If you’re looking to stabilize your rising costs, you’re going to have to think a bit differently about the way you shop. Here are some savings tips to help you fight price inflation on everyday purchases.
- Shop Your Pantry
Before you go grocery shopping, make a habit of checking the shelves of your pantry first. Canned goods, pasta and other pantry staples have a tendency to get forgotten in dark corners.
By taking inventory of what you already have at home, you’ll avoid mistakenly buying multiples of the same item. You might be able to shorten your grocery list (and spend less). You’ll also reduce the chance of food going bad before you remember to eat it.
- Do Meal Prep
Planning out your meals and making grocery lists based on a meal plan means you’ll be less likely to waste money on something that looks good in the store but you never get around to eating.
- Buy in Bulk
While you’ll pay more money upfront for stuff in larger quantities, it’s actually a smart move to buy in bulk. Typically, you’ll pay less per item.
If you don’t need a three-box bundle of cereal or 10 pounds of macaroni noodles, you could always split your shopping haul with a friend or family member. Or you could just use this as an excuse to do less grocery shopping throughout the month.
- Cut Back on Meat
Cutting back on meat will have a significant impact on your grocery bill, because beef and pork and chicken tend to be some of the more expensive items in the store — inflation or not.
Going meatless a day or two a week and turning to cheaper alternatives, like beans and lentils, can help you cut costs.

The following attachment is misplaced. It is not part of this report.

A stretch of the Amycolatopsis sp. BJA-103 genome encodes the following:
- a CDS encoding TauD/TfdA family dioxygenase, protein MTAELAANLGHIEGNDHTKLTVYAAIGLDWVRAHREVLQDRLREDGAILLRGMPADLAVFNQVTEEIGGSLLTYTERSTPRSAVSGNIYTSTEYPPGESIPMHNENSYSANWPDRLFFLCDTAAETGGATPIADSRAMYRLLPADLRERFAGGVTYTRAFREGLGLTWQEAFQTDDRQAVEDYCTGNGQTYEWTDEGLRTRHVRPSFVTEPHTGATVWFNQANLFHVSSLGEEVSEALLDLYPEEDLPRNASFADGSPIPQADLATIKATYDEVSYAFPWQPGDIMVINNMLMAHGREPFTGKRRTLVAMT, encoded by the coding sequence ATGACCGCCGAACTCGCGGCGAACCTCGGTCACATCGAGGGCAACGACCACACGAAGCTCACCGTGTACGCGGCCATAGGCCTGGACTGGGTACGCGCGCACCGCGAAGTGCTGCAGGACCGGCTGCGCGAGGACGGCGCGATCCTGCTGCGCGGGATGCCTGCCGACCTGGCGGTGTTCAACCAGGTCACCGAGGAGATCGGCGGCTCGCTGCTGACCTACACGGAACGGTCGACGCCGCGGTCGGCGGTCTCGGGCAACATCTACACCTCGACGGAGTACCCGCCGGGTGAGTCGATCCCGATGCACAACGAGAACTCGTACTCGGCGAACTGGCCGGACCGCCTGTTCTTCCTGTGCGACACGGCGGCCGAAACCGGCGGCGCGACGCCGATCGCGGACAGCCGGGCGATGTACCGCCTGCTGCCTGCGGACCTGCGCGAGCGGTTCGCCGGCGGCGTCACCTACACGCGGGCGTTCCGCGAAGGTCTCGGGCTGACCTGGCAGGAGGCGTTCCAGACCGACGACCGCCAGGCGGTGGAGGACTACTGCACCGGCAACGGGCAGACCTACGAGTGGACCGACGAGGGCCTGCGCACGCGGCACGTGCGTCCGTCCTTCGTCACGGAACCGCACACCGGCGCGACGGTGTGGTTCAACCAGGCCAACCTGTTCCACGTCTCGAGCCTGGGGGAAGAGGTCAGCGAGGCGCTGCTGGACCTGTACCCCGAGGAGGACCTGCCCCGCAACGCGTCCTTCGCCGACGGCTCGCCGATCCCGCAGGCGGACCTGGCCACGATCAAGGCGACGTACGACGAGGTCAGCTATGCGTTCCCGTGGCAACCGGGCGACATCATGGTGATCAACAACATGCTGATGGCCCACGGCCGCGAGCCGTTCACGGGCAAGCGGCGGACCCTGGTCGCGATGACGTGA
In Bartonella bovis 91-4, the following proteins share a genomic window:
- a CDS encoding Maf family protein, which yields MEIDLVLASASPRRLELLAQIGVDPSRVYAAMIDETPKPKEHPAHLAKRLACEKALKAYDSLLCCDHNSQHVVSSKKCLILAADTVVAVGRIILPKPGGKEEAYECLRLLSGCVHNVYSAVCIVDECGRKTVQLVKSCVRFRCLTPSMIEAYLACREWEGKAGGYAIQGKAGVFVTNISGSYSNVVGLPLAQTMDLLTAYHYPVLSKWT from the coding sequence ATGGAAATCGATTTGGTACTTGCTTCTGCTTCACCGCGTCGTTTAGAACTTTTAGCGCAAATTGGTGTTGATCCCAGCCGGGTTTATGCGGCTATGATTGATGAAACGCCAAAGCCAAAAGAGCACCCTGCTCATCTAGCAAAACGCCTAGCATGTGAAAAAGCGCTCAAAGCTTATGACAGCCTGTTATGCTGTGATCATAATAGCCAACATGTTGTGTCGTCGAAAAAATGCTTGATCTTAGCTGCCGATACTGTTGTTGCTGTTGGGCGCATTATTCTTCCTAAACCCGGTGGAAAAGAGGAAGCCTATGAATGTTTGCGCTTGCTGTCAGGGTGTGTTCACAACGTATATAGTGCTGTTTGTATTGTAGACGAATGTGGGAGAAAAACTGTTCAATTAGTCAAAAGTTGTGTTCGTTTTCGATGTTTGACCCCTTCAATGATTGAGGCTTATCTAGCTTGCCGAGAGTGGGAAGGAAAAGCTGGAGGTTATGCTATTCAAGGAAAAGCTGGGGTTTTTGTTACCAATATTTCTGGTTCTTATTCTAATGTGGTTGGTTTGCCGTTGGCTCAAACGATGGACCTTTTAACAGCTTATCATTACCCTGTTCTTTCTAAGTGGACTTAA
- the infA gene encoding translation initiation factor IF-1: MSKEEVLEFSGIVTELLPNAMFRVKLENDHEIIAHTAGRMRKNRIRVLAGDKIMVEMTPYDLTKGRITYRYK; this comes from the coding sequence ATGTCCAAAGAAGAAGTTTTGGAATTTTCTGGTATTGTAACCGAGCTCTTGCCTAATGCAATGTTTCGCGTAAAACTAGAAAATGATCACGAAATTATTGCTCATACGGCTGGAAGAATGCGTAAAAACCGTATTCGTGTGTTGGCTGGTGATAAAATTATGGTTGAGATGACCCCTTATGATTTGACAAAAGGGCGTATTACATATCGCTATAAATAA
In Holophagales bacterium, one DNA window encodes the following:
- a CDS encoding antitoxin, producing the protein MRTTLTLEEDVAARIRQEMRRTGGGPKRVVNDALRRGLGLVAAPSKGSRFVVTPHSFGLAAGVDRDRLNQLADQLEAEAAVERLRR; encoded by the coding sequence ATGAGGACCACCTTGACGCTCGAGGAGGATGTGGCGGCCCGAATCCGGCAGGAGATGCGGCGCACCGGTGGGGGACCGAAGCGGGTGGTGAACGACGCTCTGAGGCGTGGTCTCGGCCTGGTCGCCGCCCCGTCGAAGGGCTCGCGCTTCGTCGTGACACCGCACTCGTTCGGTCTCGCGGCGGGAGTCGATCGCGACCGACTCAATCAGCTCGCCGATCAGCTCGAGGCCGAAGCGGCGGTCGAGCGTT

- Buy Reusable Instead of Disposable
Which is better: Buying something for $5 that you use once and throw away, or purchasing something similar for $10 but that you can reuse over and over again?
Reusable products cost more upfront than their disposable counterparts, but they’re usually a better deal because they last much longer. Being better for the environment is an added plus.
- Save Money on Gas
The price at the pump keeps going up and up. But you still have places to go — which means gas is an essential.
Carpooling to the office can help you cut costs. So can signing up for fuel reward programs or using fuel comparison apps to find the lowest gas prices around. This article on how to save on gas has additional advice to lower your spending even as prices rise.
- Share Tools and Equipment
Splitting the cost of something you’ll only use occasionally is a better deal than paying full price for something that’ll end up collecting dust most of the time.
Consider sharing pricy tools and equipment — like a stand mixer or a leaf blower — with a neighbor or nearby friend or family member.
- Learn to Barter
You can also fight price inflation by choosing to barter with a friend or family member, rather than paying full price for goods and services.
Perhaps a friend has extra lumber from a home renovation that you can use in exchange for doing free graphic design work for their small business. Or maybe you can dog sit for a family member while they’re out of town in exchange for a few free meals.
- Get Free Things from a Buy-Nothing Group
Getting free items from a local Buy Nothing Group, means you can bypass high prices at a store — and you don’t even have to offer up anything in exchange. These groups focus on donations rather than trading or bartering.
This commentary was originally posted by Nicole Dow Jan 12 2022
**Disclaimer: This material has been prepared for informational purposes only, and is not intended to provide, and should not be relied on for, tax, legal or accounting advice. You should consult your own tax, legal and accounting advisors before engaging in any transaction.